Wednesday, May 25, 2011

Why Jim Daly's Arguments Just Don't Make Sense

     I ask myself sometimes why I even allow myself to read articles written by our opposition, since it only gets me irritated. But, like any person engaged in intellectual pursuits, I recognize that in order to fully understand why I believe the way that I do, I must also understand why my opposition believe what they beleive. This is why I chose to read the latest article by Jim Daly - President of Focus On The Family -  which appeared on yesterday.

       In this article, he "examines" times when progressives changed fundamental social institutions - such as the introduction of no-fault divorce,e abortion, cohabitation, welfare - and extends the belief that because progressives got these issues "wrong" and because there were "unintended consequences" of these particular ideas that this means that same-sex marriage -will also fail. To him, this attempt at "social engineering" is wrong and will lead to unintended consequences because "However well-meaning the motivation, reengineering what God has designed is not only unwise, but radical and dangerous, too" 

      In this argument, it does not matter that there are fundamental differences between all of these examples and same-sex marriage - the primary being that the government is intentionally excluding a group of its citizens from legitimacy, benefits, and rights because of an inherent trait that they posses. That has nothing in common with no-fault divorce, abortion, welfare, or even cohabitation. You cannot compare things that have no relation towards each other; instead each must be evaluated as individual groups. If no fault divorce has failed, it is a problem with no fault divorce. If welfare failed, it is a fault of bad welfare policy. These things have no bearing on the same-sex marriage debate no matter how we want to spin them.

        But, lets rewind a bit, because Daly makes a very interesting point in the beginning of his article. He asks why should Christians force those who do not believe the way that they do to accept their views? When he said this, I was expecting an answer of depth, but instead he gives us this...
"On the basis of logic, reason, common sense and the fact that preservation of traditional marriage is in the best interest of the common good, as evidenced by any number of factors, including reams of social science data and thousands of years of history."
      Ok, first off, logic and reason are gone in the discussion when God is brought into the discussion - as He was in the first quote provided. Logic and reason cannot exist in an argument when you come into the debate with preconceptions that won't let you objectively evaluate evidence. Additionally, as explained above the rules of logic are fragrantly violated when he infers that because some things that progressives have advocated for have failed, this one will also fail.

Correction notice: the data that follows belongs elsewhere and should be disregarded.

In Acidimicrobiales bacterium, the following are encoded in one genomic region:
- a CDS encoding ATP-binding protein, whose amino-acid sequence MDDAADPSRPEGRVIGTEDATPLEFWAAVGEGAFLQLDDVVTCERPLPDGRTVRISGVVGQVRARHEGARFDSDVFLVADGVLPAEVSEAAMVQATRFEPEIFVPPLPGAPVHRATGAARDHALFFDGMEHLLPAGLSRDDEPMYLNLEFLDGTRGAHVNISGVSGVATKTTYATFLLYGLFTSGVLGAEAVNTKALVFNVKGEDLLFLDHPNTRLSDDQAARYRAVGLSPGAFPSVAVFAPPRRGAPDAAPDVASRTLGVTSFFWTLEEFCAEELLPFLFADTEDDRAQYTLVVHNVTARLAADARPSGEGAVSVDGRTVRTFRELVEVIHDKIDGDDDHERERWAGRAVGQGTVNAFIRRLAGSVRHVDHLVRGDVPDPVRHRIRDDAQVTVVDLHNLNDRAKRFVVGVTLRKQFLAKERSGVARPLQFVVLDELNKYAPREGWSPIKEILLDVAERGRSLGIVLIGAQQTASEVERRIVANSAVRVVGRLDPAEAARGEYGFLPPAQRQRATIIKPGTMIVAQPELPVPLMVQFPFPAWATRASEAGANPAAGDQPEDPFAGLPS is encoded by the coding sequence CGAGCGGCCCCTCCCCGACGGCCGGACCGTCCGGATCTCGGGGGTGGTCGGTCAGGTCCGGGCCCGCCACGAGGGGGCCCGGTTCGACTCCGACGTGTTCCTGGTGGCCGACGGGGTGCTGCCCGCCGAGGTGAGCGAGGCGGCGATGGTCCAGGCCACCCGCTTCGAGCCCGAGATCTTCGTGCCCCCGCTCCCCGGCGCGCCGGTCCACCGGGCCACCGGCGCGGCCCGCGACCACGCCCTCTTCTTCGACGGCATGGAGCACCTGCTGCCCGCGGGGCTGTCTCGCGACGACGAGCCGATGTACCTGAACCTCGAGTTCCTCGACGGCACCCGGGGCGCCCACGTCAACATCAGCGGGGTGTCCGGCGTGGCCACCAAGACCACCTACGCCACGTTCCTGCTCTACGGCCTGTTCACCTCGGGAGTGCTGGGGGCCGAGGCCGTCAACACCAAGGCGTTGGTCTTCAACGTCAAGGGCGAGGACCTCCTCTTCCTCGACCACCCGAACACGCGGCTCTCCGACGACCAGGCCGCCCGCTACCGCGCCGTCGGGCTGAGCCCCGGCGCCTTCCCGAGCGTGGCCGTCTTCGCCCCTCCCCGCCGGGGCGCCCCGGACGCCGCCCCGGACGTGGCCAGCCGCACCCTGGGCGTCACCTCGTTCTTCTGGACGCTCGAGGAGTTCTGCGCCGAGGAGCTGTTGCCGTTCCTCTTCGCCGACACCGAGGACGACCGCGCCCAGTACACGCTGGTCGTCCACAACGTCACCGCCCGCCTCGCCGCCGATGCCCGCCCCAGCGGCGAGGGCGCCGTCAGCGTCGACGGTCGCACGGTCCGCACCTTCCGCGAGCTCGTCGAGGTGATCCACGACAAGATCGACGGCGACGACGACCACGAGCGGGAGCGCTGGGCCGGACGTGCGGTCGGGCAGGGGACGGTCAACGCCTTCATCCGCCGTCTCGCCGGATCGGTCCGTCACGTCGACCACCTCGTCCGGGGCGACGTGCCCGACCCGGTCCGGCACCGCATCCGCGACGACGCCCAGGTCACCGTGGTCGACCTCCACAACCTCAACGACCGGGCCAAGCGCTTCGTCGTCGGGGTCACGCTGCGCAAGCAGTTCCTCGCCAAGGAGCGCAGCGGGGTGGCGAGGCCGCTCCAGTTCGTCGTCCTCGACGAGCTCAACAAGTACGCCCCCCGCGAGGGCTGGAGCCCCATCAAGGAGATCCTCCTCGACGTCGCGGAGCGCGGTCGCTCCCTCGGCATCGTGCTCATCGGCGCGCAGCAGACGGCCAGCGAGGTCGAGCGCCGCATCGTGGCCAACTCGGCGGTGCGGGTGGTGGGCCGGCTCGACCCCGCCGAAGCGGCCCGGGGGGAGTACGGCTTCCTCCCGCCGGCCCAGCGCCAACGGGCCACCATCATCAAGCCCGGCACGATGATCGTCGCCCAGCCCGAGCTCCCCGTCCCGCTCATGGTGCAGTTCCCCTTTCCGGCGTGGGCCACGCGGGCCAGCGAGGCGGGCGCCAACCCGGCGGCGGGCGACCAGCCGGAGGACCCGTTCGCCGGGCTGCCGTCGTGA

As for common sense, do we see any provided? Not at all, for instead we see a claim that there is abundant evidence from social science data as well as thousands of years of history. Again, the rules of logic are violated, because in this "common sense" approach an appeal to tradition fallacy. Just because something has always been a way in the past (thousands of years of history) does not mean that it is the best or the only way of doing something - women for example were denied the right to vote because that was the way it had always been done historically. Additionally, this argument overlooks the evolving nature of marriage as an institution over those thousands of years. No matter how we might like to spin it, marriage has never been a "static" institution; so even if he wasn't using an appeal to tradition argument, his analysis also fails.

    Secondly,  I'm not sure what social science data he is referring to, since most social science data actually does not back him up, and that virtually all reputable organizations from psychologists to anthropologists to sociologists disagree with his assessment. Yes there are outliers in these fields, but outliers do not dictate policy, and an appeal to them shows a lack of respect for social science research at large. Thankfully, our society is starting to realize what studies and data are bearing out; that there is no legitimate reason for denying same sex couples the institution of marriage.

    He then discusses the rights of religious organizations and religious freedom, but my discussion on this can be found here.


  1. You claim that one cannot compare activism for other events/issues with the same-sex marriage issue.

    However, LGBT activists are quick to draw an analogy between homosexual rights with the civil rights movement - central to this argument is this scientifically unsupported position that one is born homosexual - just like one is born into a race.